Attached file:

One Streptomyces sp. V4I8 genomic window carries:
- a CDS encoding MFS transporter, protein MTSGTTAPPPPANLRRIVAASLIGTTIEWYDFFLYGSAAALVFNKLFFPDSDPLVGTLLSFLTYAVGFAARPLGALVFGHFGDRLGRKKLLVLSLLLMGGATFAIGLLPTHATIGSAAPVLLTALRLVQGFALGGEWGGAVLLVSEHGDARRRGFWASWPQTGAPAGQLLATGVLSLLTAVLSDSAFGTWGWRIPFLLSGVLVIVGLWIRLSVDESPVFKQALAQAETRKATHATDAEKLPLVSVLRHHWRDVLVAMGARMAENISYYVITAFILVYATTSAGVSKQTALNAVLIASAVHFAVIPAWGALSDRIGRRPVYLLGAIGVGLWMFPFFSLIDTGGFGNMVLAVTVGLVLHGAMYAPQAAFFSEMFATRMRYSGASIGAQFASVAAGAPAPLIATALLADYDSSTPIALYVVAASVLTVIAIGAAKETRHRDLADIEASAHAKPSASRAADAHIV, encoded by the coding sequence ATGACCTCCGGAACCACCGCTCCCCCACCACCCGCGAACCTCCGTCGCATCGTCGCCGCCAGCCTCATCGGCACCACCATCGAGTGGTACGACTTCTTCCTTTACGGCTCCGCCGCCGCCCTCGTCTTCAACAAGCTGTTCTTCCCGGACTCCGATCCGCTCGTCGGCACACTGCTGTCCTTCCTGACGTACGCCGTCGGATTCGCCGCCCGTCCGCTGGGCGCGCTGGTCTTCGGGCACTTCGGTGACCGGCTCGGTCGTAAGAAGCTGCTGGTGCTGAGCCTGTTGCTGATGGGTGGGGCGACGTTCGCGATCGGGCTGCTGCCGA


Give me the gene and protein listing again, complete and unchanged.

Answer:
One Streptomyces sp. V4I8 genomic window carries:
- a CDS encoding MFS transporter, protein MTSGTTAPPPPANLRRIVAASLIGTTIEWYDFFLYGSAAALVFNKLFFPDSDPLVGTLLSFLTYAVGFAARPLGALVFGHFGDRLGRKKLLVLSLLLMGGATFAIGLLPTHATIGSAAPVLLTALRLVQGFALGGEWGGAVLLVSEHGDARRRGFWASWPQTGAPAGQLLATGVLSLLTAVLSDSAFGTWGWRIPFLLSGVLVIVGLWIRLSVDESPVFKQALAQAETRKATHATDAEKLPLVSVLRHHWRDVLVAMGARMAENISYYVITAFILVYATTSAGVSKQTALNAVLIASAVHFAVIPAWGALSDRIGRRPVYLLGAIGVGLWMFPFFSLIDTGGFGNMVLAVTVGLVLHGAMYAPQAAFFSEMFATRMRYSGASIGAQFASVAAGAPAPLIATALLADYDSSTPIALYVVAASVLTVIAIGAAKETRHRDLADIEASAHAKPSASRAADAHIV, encoded by the coding sequence ATGACCTCCGGAACCACCGCTCCCCCACCACCCGCGAACCTCCGTCGCATCGTCGCCGCCAGCCTCATCGGCACCACCATCGAGTGGTACGACTTCTTCCTTTACGGCTCCGCCGCCGCCCTCGTCTTCAACAAGCTGTTCTTCCCGGACTCCGATCCGCTCGTCGGCACACTGCTGTCCTTCCTGACGTACGCCGTCGGATTCGCCGCCCGTCCGCTGGGCGCGCTGGTCTTCGGGCACTTCGGTGACCGGCTCGGTCGTAAGAAGCTGCTGGTGCTGAGCCTGTTGCTGATGGGTGGGGCGACGTTCGCGATCGGGCTGCTGCCGA